CARTHAGE, Mo. —
Le Bee, 22, seemed to be having fun as a first-time visitor to Marian Days, snapping pictures with her friends and sampling the Vietnamese cuisine.
She also had a cold drink in her hand — a common sight, along with hand-held paper fans and umbrellas to shield the sun, at the festival as temperatures topped 100 degrees by Thursday afternoon.
“Oh my God,” the Detroit, Mich., resident said. “It’s so hot.”
Despite the triple-digit temperatures, tens of thousands of Catholics of Vietnamese descent are at the Congregation of the Mother Co-Redemptrix campus in Carthage for the annual Marian Days celebration, one of the country’s largest Roman Catholic festivals. Visitors from around the country, and some from outside the United States, will gather through Sunday for music, food and prayer as part of the festival, which focuses on devotion to Mary, Jesus’ mother.
Nghi Nguyen, an anesthesiologist from Pittsburgh, Pa., who was serving in the medical station, said he already had seen a few heat-related illnesses — heat stroke, headaches and dehydration — since arriving in Carthage on Tuesday.
“We got some patients with dehydration, and the heat further complicates the problem,” he said. “It’s very, very hot, I think.”
Nguyen said many visitors to Marian Days likely aren’t used to this kind of heat. Speaking from the air-conditioned sanctuary of his indoor medical station, he said he made the 18-hour drive from Pennsylvania for his 26th trip to Marian Days for two reasons.
“We feel that as Catholics, we worship God first, and secondly, we help people with Catholic norms,” he said. “That’s what I want to do, to come here so I can pray and help people.”
Viet Mai, an 18-year-old from Austin, Texas, was staying cool Thursday with a boba bubble tea, a fruit-and-smoothie mixture that contains tapioca pearls, a common ingredient in many Asian desserts and teas. He seemed to be tolerating the heat better than many of his counterparts.
“Ever since we moved to Texas, this is pretty good,” he said. “It’s a little humid, but it’s OK.”
Mai, who is camping at the church campus during the festival, said temperatures are more manageable at night, when they dip into the upper 70s.
“You just kind of have to stick it through,” he said.
Nearby, 21-year-old Cindy Lee, from the Houston, Texas, area, was beating the heat with a pennywort drink. Pennywort, she said, is a plant found in the swamps of Vietnam; when ground up and mixed with sugar, it can be refreshing.
“It’s the ‘cool drink’ — that’s what it translates as,” she said. “It’s actually made to cool you down.”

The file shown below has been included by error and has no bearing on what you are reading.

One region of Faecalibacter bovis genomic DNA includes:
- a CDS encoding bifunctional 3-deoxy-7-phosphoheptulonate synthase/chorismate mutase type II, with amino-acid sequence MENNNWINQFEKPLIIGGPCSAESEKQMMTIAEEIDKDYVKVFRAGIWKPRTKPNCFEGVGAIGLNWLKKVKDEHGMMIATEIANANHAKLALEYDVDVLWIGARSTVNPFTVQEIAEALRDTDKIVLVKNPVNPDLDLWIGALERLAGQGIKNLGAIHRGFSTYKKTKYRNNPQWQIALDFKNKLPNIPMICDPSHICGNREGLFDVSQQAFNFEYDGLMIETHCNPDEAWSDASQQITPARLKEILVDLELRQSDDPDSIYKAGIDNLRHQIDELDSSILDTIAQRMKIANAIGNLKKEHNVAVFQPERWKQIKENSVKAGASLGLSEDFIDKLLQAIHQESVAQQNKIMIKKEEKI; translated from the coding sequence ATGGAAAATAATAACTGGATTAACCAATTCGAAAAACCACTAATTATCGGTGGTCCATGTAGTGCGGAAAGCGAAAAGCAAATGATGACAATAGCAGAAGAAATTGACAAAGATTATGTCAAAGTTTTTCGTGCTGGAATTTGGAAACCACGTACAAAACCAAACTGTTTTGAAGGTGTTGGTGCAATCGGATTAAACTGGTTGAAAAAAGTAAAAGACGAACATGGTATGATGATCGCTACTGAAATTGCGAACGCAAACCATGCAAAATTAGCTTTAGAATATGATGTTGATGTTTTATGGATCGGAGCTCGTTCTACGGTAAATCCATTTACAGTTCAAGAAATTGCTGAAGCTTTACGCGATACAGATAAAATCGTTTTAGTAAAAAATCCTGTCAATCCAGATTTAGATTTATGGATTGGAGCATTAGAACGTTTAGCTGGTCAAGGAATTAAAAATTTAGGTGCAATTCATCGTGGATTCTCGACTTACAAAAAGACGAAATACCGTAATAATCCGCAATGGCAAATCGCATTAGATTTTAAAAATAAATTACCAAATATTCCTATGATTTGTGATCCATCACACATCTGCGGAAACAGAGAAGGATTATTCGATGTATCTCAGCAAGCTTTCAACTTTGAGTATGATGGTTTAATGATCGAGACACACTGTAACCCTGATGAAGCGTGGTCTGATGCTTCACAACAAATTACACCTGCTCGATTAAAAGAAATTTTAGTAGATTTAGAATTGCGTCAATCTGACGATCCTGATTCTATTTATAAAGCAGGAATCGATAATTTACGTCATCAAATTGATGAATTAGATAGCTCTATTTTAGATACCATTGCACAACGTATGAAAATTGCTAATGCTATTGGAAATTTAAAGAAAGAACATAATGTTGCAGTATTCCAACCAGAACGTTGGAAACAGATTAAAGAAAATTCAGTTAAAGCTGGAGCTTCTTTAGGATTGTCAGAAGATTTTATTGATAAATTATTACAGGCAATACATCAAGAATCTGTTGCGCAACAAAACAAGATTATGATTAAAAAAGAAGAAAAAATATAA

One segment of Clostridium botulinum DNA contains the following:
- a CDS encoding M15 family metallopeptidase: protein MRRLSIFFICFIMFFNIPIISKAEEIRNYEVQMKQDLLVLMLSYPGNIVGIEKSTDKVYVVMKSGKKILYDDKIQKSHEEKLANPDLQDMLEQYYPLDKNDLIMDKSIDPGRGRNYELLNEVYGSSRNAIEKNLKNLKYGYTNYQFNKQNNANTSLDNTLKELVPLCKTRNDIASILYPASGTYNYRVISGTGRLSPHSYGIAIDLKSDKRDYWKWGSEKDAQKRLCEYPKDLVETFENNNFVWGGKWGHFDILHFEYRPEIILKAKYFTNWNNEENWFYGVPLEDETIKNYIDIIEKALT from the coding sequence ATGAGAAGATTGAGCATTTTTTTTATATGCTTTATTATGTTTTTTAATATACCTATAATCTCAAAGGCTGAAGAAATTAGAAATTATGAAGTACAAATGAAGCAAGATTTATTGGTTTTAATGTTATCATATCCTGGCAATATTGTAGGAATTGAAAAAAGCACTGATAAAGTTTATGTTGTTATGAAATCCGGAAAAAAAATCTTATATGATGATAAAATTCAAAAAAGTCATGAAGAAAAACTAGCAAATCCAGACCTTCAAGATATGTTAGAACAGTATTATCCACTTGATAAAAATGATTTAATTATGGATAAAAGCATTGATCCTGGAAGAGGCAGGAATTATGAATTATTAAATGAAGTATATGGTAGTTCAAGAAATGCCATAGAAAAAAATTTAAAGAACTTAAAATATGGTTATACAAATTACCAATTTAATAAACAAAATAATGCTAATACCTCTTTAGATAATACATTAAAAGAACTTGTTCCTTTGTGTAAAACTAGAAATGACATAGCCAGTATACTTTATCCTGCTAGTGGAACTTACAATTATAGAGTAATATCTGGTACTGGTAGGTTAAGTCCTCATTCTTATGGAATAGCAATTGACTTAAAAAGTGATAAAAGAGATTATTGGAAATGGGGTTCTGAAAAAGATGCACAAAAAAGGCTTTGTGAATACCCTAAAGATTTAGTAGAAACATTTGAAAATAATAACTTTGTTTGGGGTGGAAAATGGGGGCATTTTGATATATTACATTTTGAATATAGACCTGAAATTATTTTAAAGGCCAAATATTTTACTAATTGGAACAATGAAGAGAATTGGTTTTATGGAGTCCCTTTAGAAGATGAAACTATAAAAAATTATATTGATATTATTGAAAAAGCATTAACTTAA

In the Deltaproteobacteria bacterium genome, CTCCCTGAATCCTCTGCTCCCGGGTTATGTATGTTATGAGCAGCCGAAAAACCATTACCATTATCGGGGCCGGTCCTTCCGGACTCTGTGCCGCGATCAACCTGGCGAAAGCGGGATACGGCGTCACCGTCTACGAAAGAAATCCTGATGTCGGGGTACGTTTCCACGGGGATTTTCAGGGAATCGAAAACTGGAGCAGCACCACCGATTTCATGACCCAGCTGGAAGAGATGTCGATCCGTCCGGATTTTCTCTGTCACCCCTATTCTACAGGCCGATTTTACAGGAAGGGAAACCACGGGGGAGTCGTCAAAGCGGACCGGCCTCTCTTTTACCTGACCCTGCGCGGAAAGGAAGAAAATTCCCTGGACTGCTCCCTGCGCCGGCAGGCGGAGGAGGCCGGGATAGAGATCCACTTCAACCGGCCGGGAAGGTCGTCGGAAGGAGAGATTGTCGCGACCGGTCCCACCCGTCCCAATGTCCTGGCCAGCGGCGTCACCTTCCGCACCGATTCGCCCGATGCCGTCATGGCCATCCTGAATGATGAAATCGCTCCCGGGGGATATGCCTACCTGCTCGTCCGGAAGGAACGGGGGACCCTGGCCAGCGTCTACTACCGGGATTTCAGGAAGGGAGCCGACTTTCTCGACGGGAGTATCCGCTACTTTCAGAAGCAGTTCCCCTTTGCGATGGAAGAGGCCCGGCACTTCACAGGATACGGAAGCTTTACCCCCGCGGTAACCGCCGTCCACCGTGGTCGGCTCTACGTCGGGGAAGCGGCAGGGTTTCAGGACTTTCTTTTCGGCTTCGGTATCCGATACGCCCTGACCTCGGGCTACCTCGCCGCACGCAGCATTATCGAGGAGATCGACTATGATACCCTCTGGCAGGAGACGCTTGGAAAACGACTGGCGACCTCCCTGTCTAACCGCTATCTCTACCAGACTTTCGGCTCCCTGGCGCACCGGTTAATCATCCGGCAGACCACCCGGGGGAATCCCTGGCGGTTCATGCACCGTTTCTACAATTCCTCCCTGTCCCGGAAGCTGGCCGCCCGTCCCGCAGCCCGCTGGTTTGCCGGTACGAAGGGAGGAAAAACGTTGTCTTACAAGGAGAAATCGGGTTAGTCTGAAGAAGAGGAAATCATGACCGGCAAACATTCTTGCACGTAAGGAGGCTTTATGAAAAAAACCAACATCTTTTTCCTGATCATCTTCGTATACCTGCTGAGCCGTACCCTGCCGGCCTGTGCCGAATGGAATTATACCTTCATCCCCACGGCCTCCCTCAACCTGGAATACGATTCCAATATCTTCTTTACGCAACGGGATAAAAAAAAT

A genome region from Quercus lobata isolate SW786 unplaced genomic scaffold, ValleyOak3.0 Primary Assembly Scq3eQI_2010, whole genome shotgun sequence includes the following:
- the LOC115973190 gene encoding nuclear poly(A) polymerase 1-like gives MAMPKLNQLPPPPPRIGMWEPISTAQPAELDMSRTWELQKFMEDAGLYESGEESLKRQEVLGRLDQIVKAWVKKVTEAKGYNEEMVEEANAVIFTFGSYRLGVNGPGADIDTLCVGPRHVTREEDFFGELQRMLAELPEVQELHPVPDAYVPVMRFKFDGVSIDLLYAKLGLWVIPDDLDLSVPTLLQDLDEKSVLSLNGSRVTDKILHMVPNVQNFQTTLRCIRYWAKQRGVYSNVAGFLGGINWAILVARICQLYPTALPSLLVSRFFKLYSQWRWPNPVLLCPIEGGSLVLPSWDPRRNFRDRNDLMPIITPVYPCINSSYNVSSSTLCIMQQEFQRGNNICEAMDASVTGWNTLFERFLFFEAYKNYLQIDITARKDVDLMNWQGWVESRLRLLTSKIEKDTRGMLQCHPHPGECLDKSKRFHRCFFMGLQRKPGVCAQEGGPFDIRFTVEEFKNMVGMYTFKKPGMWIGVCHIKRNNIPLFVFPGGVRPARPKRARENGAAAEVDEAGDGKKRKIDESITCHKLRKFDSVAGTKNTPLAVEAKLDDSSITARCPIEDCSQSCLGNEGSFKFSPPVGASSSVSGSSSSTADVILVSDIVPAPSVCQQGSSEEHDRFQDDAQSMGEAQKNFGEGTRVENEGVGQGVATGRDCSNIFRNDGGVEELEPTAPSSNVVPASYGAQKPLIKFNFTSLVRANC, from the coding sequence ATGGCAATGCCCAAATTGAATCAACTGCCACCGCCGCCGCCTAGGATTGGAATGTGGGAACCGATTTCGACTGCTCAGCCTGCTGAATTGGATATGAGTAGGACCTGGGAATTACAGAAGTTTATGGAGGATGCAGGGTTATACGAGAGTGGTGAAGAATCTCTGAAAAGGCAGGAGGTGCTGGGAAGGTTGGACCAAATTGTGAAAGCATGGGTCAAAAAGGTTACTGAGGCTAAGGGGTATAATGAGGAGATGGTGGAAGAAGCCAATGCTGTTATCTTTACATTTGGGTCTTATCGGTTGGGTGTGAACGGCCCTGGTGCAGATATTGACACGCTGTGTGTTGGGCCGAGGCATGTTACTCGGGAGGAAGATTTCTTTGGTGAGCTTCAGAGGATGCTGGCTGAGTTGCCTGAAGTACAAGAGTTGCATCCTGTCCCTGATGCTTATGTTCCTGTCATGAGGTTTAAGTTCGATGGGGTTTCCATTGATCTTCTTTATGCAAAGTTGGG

Lee said she skipped Marian Days for the past few years because of the heat, but she attended this year because her mother did not want to travel alone.
She also said she hasn’t always enjoyed Marian Days, but she has grown to support it because of her strong Vietnamese roots and the opportunity to unite with other young Vietnamese-Americans.
“It’s very communal here,” she said. “We’re really big on helping people in Vietnam because they don’t have a choice. That’s why all the kids, even all the gangsterized ones, will support that. We are here to build bridges because we choose to.”
Lee and her friends, some of whom she had just met earlier Thursday morning, had one more idea in store when temperatures got too high: a trip to the nearby air-conditioned Wal-Mart.
Power use by campers and others on the CMC campus will increase the demand on the Carthage Water & Electric Plant, but the city-owned utility plans for it in advance every year, said Bob Williams, executive director.
“We’ll see the load go up, but we plan for it and it’s not at a level that will stress us,” he said.
The major impact of the power increase, he said, will be in distribution lines on the CMC campus.
“There will be some overheated breakers and things like that,” he said. “We expect to get called out there to watch the circuits and transformers.”
Tom Short, city administrator, said that despite dry lawns from the drought, officials are not concerned about fireworks that will be used after Sunday’s procession to mark the end of the festival.
The City Council each year approves measures to close streets, and allow fireworks and other activities that are part of the celebration. Because of the drought, the fireworks issue was discussed again at the last meeting of the council’s public safety committee, Short said.
“What they’ll be shooting off is essentially firecrackers, and they’ll be doing it on pavement,” he said.
STAFF WRITER SUSAN REDDEN contributed to this report.
Marian Days origins
AFTER THE FALL OF SAIGON in 1975, a group of Vietnamese priests affiliated with the Congregation of the Mother Co-Redemptrix, a religious order within the Roman Catholic Church, fled Vietnam and came to the U.S. as “boat people.” Bishop Bernard Law, of the Springfield-Cape Girardeau Diocese, made arrangements for a monastery for part of the order at a then-vacant seminary, Our Lady of the Ozarks College, in Carthage. In 1977, about 200 Vietnamese Catholics gathered at the campus to give thanks, marking the beginning of what would become the annual festival.